Hyundai Motor looks to new Genesis to lift U.S. sales


* New Genesis, Sonata key to reversing fortunes in S.Korea,U.S.

* Hyundai looks to sell 10 percent more cars in U.S. nextyear

* Fuel economy drops, prices rise in S.Korea

By Hyunjoo Jin

SEOUL, Nov 26 (Reuters) - Hyundai Motor unveileda sleek revamped version of its high-end Genesis sedan in SouthKorea on Tuesday, a key model along with the upcoming Sonatafamily car, to revive momentum in its key home and U.S. markets.

Hyundai, the world's fifth-biggest automaker along with KiaMotors, is looking to lift its total U.S. vehiclesales by 10 percent next year on the back of the release of thenew Genesis and, more importantly, the Sonata sedan.

The South Korean automaker said the new Genesis would offerimproved riding, handling and high-tech features to take on thelikes of higher-priced Mercedes and BMW,but the model's fuel economy dropped.

The new Genesis will arrive in U.S. showrooms in the firsthalf of next year, followed by the Sonata, Hyundai's secondbest-selling car in the United States.

Hyundai aims to sell 32,000 new Genesis cars in South Koreaand 30,000 in overseas markets next year. The Genesis will besold in Europe for the first time.

"We will remain as a follower if we fail to make cars thatcan compete with top-notch models. The Genesis has a bigsignificance for us, and at the same time marks a challenge,"Park Joon-hong, a research fellow at Hyundai's Research &Development Division, told reporters last week.

Hyundai's Park said the company has undertaken rigorousquality checks preceding the launch, after a series of recallsand consumer complaints hurt the company's reputation.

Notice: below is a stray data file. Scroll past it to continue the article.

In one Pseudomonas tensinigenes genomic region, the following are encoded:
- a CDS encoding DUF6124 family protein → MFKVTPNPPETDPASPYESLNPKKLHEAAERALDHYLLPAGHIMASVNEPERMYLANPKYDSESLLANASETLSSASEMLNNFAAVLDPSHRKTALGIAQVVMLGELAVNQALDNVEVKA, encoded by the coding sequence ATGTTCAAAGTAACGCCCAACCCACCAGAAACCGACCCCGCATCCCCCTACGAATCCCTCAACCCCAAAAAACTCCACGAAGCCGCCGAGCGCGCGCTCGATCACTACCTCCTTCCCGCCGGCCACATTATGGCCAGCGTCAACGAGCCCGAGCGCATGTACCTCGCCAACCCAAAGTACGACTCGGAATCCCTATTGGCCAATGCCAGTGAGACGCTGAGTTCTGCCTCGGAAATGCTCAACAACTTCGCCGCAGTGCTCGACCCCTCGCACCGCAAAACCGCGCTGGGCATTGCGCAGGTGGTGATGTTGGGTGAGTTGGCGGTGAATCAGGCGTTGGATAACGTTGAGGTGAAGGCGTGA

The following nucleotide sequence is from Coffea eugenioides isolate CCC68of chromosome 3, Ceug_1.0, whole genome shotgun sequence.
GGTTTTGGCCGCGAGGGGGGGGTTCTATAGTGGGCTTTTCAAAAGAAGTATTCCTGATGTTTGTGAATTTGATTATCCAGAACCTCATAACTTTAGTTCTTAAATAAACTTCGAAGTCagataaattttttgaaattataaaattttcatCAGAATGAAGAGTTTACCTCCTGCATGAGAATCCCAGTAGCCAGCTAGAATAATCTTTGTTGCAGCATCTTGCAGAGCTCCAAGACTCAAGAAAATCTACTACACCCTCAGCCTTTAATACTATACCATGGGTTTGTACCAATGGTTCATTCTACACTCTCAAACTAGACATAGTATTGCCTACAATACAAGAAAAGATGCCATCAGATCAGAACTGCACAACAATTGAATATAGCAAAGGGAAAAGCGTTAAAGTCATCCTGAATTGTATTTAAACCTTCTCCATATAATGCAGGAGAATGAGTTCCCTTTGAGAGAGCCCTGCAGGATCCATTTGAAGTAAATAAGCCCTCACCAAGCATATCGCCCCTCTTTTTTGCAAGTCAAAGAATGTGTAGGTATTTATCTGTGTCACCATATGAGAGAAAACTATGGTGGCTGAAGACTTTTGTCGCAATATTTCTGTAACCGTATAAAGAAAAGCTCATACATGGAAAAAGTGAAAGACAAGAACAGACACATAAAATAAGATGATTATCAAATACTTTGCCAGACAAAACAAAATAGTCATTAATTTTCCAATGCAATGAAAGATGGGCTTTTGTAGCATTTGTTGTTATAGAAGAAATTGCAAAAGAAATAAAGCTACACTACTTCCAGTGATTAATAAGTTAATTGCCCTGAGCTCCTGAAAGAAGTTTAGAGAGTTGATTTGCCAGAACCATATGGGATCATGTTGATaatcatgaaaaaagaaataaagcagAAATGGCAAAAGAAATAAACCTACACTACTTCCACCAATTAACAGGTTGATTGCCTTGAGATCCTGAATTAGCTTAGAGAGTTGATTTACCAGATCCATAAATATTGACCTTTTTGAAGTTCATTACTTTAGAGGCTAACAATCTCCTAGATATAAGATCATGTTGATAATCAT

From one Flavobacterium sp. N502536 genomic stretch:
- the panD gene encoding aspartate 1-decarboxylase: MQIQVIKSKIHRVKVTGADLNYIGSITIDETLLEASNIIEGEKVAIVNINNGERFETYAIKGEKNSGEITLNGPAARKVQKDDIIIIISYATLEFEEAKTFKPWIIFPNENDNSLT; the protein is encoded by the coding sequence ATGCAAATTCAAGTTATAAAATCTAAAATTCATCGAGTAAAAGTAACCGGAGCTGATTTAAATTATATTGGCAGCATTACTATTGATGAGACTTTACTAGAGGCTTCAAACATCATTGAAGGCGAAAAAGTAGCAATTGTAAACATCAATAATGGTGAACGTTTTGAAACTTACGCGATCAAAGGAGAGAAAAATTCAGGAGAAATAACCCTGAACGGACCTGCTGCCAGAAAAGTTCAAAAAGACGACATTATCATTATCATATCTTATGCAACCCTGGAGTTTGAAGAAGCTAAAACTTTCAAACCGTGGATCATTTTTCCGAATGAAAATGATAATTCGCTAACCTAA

The Genesis, which was first rolled out in 2008 and won theNorth American "Car of the Year" the next year, is not ahigh-volume model like the Sonata, but is designed to raise thecompany's image.

"A higher brand value has a ripple effect on sales of smalland mid-sized cars. If sales of the new Genesis falls short ofexpectations, it will hurt the brand, and dampen expectations ofthe new Sonata due next year," said Lee Hyung-sil, an autoanalyst at Shinyoung Securities.

Although it will come with a cheaper price-tag than itsEuropean premium rivals, Hyundai has raised the price of themain V-6 3.3-litre model by 2.3 million Korean won to 52.6million Korean won ($49,500).

The 3.3-litre model gets fuel economy of 9.4 km/litre (22.1miles per gallon), a slight drop from the current 9.6, and itdoes not come in more fuel-efficient diesel or hybrid options,models that are gaining in popularity in South Korea. The 3.0, 3.3, 3.8 and 5.0 engines are availabledepending on the markets.


Y.J. Ahn, a U.S. sales executive, said the company waslooking to lift its U.S. vehicle sales by 10 percent next year,adding the figure was not finalised.

Hyundai saw its U.S. sales rise only 2 percent from Januaryto October, lagging the market, as its Japanese and U.S. rivalshave launched new models.

Shinyoung's Lee said Hyundai may miss this year's U.S. salestarget and it may be challenging to achieve a 10 percent salesgrowth next year given that its U.S. and South Korean factorieswere running at full capacity.

The Genesis unveiling comes a day before Daimler plans tobring its Mercedes-Benz S-Class luxury sedan to South Korea.Daimler chairman Dieter Zetsche will make a rare visit to Koreato attend the S-Class event.

South Korea, dominated by Hyundai and Kia, is a small marketfor imported cars, but foreign sales have soared 21 percent sofar this year in a flat market helped by free trade deals. Forthe S-Class, South Korea is the fourth-biggest market afterChina, the United States and Germany, although its sales ofabout 1,000 from January to October trail the top three by along way.

Peter Schreyer, a former Audi designer who leads design ofboth Hyundai and Kia, acknowledged it was not easy for the SouthKorean automakers to go up-market, saying it took 30 years forAudi to become a premium brand from a "boring company".

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